It’s not that I actually drank all THAT much coffee, but the fact that I had two cups of coffee this morning plus a decaf at Starbucks (and everyone knows that Starbucks decaf has twice as much caffeine as the regular at most other places) has led me to believe that everyone wants to know about the trip my husband and I took to Costa Mesa this weekend. Or perhaps it’s just that the caffeine-induced words bouncing around in my head need an outlet, and the kids are at a movie and The Husband is running an errand at the moment.
At any rate, it was The Husband’s birthday, and since men of this age are so very hard to buy gifts for, I came up with the winning idea to whisk him away for an one-night adventure (“winning” because that meant I got to go too). And since it was one night, and since I knew he would want to drive, it had to be close to home but still far enough away that we wouldn’t bump into the kids when we went out for dinner. Because it’s not much of a birthday gift if it involves driving for four hours. At least, not if you’re my husband.
We had stayed at an Ayres Hotel once for a marriage retreat, and found it to be very nice while economical, so I decided to look for one of those when I made the reservation. I found one just 52 miles away that was running a buy-one-night-get-a-$50-gift-card deal, which brought the room price down (technically) to $70, so when I was finished with my happy dance, I booked it.
When we got there, it was all exciting and new until we headed for our room and I recognized the cabinet next to the elevator.
“Wait a minute… didn’t that other Ayres we stayed at for the marriage retreat have that same cabinet?” I asked. The Husband looked at me funny for a second and said,
“This IS the Ayres we stayed at for the marriage retreat.”
“Oh,” I replied, considering playing it off like I’d known all along, but realizing there was no way to do so at this point. “Well…. at least we know it’s a good one.” In my defense, I didn’t drive to the hotel on that trip, either, so I hadn’t really been paying attention.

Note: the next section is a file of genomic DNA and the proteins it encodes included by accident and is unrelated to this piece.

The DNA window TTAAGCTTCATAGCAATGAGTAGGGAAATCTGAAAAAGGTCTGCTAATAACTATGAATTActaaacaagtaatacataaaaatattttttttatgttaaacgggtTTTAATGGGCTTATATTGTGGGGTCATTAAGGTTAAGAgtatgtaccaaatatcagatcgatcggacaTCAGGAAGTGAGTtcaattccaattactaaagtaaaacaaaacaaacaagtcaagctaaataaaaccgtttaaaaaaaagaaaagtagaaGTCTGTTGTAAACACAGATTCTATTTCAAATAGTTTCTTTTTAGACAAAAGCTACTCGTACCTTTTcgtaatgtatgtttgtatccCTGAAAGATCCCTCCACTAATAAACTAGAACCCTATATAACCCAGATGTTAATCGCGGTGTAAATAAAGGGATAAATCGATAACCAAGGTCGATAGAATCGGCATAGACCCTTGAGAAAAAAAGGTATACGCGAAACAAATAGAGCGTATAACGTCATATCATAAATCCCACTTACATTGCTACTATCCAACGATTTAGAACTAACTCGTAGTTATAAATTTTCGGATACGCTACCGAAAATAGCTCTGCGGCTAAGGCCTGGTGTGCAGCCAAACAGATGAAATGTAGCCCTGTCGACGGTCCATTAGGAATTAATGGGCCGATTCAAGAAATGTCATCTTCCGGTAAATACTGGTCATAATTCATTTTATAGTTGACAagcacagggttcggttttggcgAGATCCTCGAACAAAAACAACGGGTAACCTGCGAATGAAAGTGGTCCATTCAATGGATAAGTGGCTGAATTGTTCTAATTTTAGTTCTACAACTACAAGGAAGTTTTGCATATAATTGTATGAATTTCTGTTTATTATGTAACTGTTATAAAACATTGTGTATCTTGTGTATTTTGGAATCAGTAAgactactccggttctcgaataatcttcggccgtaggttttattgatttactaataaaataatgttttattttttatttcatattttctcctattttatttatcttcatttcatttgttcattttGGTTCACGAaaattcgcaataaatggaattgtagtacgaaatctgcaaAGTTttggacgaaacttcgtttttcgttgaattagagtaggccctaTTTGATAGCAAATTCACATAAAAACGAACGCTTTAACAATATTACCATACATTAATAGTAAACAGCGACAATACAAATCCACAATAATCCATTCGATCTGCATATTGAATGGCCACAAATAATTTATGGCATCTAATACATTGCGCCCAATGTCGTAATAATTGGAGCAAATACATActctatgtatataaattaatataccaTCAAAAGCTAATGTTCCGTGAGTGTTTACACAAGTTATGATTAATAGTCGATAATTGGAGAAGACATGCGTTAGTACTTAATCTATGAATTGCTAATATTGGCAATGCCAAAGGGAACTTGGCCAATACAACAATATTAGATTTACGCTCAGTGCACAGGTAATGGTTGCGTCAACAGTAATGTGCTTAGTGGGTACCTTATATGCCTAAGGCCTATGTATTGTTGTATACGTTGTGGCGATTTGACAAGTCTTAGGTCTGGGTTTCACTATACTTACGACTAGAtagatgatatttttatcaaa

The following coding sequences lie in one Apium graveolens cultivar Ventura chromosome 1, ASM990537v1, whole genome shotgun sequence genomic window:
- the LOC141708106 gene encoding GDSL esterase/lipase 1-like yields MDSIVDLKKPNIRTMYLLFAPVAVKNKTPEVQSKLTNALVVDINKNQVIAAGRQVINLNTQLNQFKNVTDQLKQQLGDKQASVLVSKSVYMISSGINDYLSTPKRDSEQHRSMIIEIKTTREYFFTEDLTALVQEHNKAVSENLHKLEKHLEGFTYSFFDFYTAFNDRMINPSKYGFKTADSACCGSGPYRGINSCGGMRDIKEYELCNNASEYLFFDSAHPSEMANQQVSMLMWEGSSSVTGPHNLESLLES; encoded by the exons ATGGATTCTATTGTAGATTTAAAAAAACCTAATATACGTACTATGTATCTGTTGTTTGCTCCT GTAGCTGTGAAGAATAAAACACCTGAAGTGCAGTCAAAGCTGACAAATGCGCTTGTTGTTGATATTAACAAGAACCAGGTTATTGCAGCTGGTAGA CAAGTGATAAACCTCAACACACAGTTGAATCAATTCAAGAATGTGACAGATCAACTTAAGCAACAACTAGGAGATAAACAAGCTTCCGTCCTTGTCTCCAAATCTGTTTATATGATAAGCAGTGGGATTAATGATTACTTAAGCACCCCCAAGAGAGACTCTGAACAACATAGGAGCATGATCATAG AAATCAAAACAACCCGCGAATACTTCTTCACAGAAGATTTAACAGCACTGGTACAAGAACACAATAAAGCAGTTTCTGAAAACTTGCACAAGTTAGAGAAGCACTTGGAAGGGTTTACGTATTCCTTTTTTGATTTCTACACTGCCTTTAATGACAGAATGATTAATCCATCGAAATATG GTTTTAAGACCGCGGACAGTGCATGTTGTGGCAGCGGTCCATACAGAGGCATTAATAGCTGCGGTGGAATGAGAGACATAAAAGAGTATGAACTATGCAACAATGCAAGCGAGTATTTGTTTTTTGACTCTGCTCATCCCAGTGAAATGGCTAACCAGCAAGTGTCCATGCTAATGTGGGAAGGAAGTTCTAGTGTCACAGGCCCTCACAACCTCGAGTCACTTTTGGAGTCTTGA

So, for those interested, the Ayres Hotel in Costa Mesa is quite nice, with friendly staff, clean rooms and bubbling fountain in the inner courtyard. I recommend it.
Our first task upon arriving was to Find Nourishment. We whipped out the trusty Google map we had printed out before leaving home and agreed that, given our need for gluten-free, dairy-free fare, a nearby Cuban restaurant named Habana was our best bet.
Well. That proved to be a fortuitous decision.
We found ourselves at a place our older kids would love. In fact, if I had to give it a slogan, it would be “Ambiance Adult Children Will Appreciate, At Prices Only The Parents Can Afford.”
The music was straight off KROQ’s playlist of two years ago, the decor was urban-Pinterest-repurposed-hipster, and the staff were of the young, cool, pierced, bearded, hatted and tatted, disinterested-yet-friendly ilk.
Fortunately, we are surrounded by this culture at home and were therefore able to appreciate it, unlike the older couple two tables over who looked like they might have been Cuban and had come out looking for a taste of home but were entirely puzzled by what they had found.
The food at Habana was amazing. This is not an exaggeration. From the freshly baked bread delivered to the table while we waited (which smelled so good we had to flag down the the server and ask her to remove it to remove lest we be tempted to try some and end up in gluten-sensitivity-induced agony later that night), to the roasted-red-pepper salad, ropa vieja, roasted chicken (the seasoning was so good I actually sought out and ate every scrap of blackened skin, and I don’t like skin), homemade pickled onions, plantains cooked just right and even the rice (the secret there is lots and lots of butter, the server confided), every mouthful of the meal was delicious.
And then came dessert. Hands-down, best flan either of us have ever eaten. Even if the dinner hadn’t been so appetizing, it would be worth it to us to drive the 52 miles back down there JUST to eat some more of this flan. This is not an exaggeration.